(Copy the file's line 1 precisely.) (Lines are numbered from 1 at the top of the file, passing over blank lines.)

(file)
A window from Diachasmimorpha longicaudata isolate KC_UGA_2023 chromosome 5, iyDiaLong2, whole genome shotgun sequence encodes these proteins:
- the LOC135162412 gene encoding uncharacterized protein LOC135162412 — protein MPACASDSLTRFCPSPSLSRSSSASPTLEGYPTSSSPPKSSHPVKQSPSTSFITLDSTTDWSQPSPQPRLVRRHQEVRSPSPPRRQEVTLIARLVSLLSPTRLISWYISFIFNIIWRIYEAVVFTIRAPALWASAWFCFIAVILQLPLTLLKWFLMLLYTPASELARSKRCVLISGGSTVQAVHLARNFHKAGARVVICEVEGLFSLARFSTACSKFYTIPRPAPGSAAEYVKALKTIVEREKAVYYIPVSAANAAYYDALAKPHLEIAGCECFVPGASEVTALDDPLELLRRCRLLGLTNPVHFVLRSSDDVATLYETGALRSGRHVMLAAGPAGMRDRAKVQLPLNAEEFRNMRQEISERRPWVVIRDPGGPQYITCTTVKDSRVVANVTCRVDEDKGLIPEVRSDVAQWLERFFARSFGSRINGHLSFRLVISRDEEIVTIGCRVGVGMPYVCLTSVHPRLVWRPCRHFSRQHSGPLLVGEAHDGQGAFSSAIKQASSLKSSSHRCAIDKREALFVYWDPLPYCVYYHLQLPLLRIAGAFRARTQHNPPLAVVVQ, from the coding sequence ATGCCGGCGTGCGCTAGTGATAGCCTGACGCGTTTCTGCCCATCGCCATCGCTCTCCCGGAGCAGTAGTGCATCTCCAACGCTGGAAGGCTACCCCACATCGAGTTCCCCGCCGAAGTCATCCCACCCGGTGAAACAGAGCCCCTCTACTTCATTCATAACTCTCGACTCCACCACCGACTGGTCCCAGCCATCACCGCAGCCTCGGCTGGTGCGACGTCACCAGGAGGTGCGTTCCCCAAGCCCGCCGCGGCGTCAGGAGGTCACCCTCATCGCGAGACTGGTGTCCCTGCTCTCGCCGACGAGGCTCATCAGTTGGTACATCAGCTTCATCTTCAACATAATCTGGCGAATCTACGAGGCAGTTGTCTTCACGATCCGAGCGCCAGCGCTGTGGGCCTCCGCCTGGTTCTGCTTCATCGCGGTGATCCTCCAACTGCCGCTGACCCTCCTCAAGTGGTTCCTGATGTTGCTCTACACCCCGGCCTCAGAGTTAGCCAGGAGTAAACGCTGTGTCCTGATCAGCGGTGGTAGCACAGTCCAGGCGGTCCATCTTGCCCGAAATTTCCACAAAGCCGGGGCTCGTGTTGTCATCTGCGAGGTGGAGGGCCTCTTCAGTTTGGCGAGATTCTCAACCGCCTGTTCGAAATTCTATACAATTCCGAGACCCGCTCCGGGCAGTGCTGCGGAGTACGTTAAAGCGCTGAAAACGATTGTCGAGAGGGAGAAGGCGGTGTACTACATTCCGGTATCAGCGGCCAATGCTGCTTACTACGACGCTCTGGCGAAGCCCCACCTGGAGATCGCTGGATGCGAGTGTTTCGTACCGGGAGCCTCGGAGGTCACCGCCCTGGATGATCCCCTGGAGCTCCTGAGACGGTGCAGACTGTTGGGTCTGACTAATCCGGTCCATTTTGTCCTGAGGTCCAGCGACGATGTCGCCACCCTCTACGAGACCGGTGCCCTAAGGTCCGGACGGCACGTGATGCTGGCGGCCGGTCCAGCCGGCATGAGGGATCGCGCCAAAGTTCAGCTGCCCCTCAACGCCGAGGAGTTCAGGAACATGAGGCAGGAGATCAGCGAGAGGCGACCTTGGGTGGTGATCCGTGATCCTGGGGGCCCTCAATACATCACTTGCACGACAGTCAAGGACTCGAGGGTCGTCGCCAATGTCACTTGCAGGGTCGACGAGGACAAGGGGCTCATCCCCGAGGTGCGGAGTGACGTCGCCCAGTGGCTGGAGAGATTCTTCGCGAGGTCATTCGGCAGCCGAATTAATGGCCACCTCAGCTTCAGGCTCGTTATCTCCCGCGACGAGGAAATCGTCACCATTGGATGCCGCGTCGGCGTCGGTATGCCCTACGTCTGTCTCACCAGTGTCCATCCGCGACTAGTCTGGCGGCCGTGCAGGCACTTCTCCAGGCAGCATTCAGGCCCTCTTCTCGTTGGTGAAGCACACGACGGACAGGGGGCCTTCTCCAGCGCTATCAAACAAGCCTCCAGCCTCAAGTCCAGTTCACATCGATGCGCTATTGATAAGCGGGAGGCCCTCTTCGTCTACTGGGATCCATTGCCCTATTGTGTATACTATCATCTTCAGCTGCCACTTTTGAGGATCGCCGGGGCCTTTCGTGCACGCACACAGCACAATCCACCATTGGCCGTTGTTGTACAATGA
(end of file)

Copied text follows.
A window from Diachasmimorpha longicaudata isolate KC_UGA_2023 chromosome 5, iyDiaLong2, whole genome shotgun sequence encodes these proteins: